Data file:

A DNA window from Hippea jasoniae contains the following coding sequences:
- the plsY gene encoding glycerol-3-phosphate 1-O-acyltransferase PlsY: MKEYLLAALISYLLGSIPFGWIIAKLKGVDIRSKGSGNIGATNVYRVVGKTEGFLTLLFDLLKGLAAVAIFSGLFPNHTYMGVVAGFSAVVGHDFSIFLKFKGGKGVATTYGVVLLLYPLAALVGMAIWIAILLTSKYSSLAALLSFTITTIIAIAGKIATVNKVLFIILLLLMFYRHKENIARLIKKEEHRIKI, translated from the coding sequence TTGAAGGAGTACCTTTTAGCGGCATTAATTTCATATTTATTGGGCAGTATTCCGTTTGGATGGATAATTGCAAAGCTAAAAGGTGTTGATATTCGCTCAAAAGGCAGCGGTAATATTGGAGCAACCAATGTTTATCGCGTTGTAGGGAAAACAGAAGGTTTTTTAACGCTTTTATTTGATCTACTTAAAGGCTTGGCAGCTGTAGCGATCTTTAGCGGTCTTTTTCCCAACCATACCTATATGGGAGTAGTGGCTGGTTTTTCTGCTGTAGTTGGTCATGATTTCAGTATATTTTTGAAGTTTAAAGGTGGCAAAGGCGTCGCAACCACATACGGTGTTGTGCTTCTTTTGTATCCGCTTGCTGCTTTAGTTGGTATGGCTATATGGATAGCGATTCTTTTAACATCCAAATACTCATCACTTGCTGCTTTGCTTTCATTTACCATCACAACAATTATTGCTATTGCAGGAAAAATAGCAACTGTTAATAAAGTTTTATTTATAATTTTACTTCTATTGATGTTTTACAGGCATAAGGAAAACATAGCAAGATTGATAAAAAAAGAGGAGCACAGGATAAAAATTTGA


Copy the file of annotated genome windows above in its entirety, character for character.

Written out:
A DNA window from Hippea jasoniae contains the following coding sequences:
- the plsY gene encoding glycerol-3-phosphate 1-O-acyltransferase PlsY: MKEYLLAALISYLLGSIPFGWIIAKLKGVDIRSKGSGNIGATNVYRVVGKTEGFLTLLFDLLKGLAAVAIFSGLFPNHTYMGVVAGFSAVVGHDFSIFLKFKGGKGVATTYGVVLLLYPLAALVGMAIWIAILLTSKYSSLAALLSFTITTIIAIAGKIATVNKVLFIILLLLMFYRHKENIARLIKKEEHRIKI, translated from the coding sequence TTGAAGGAGTACCTTTTAGCGGCATTAATTTCATATTTATTGGGCAGTATTCCGTTTGGATGGATAATTGCAAAGCTAAAAGGTGTTGATATTCGCTCAAAAGGCAGCGGTAATATTGGAGCAACCAATGTTTATCGCGTTGTAGGGAAAACAGAAGGTTTTTTAACGCTTTTATTTGATCTACTTAAAGGCTTGGCAGCTGTAGCGATCTTTAGCGGTCTTTTTCCCAACCATACCTATATGGGAGTAGTGGCTGGTTTTTCTGCTGTAGTTGGTCATGATTTCAGTATATTTTTGAAGTTTAAAGGTGGCAAAGGCGTCGCAACCACATACGGTGTTGTGCTTCTTTTGTATCCGCTTGCTGCTTTAGTTGGTATGGCTATATGGATAGCGATTCTTTTAACATCCAAATACTCATCACTTGCTGCTTTGCTTTCATTTACCATCACAACAATTATTGCTATTGCAGGAAAAATAGCAACTGTTAATAAAGTTTTATTTATAATTTTACTTCTATTGATGTTTTACAGGCATAAGGAAAACATAGCAAGATTGATAAAAAAAGAGGAGCACAGGATAAAAATTTGA